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Employers are not legally permitted to delegate their duties to keep their staff safe – even if they are working in challenging environments overseas. In one case which makes that point, the family of an investment banker who died when a helicopter crashed into the Andes have won the right to multi-million-pound compensation.
In the course of his job, the man was on a mission to inspect a hydro-electric plant in Peru when the helicopter went down, costing 11 executives and two crew their lives. It had taken off in deteriorating weather conditions and crashed amidst unforgiving terrain from a height which was right at the top of its operational limits.
In upholding a damages claim brought by his widow and two young children, a judge found that his employer bore legal responsibility for his death. In challenging that ruling before the Court of Appeal, the employer pointed out that it had not arranged the flight and that the crew were fully trained and locally accredited.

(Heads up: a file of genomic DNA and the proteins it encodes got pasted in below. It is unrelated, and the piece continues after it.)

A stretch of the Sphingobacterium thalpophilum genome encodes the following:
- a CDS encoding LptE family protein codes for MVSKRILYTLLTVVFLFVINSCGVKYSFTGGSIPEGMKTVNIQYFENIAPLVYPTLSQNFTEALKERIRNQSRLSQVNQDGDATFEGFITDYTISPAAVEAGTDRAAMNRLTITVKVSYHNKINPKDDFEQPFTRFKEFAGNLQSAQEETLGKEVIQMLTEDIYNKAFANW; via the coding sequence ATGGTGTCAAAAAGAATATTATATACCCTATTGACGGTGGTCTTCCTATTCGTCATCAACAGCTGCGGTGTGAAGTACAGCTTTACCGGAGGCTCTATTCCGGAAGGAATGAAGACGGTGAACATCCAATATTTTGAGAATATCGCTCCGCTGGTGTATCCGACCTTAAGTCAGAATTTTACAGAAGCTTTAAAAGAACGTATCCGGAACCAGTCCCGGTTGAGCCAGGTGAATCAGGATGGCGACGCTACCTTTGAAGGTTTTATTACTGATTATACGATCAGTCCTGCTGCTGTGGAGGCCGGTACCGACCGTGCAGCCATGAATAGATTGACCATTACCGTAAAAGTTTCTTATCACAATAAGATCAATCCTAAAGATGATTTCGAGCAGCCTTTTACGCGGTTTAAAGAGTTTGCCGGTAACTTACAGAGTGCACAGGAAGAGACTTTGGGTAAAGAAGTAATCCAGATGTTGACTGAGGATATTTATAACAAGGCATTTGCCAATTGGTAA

The man was a high-level employee, with great autonomy, and he could be expected to decide for himself whether it was safe to get on the flight. The employer also asserted that it was wholly unrealistic, from its base in London, to carry out a risk assessment of events on the other side of the world.
In dismissing the appeal, however, the Court found that the employer had breached the non-delegable duty of care that it owed to ensure the man’s safety and that that had caused his death. The flight through the mountains was anything but routine and was inherently dangerous.
However independent-minded the man may have been, he would have obeyed an instruction from his employer not to get on board. The employer knew, or ought to have known, of the risks involved but had carried out no inquiries at all.
The amount of the family’s compensation has yet to be assessed but, given the man’s stellar earnings, the award is bound to run well into seven figures.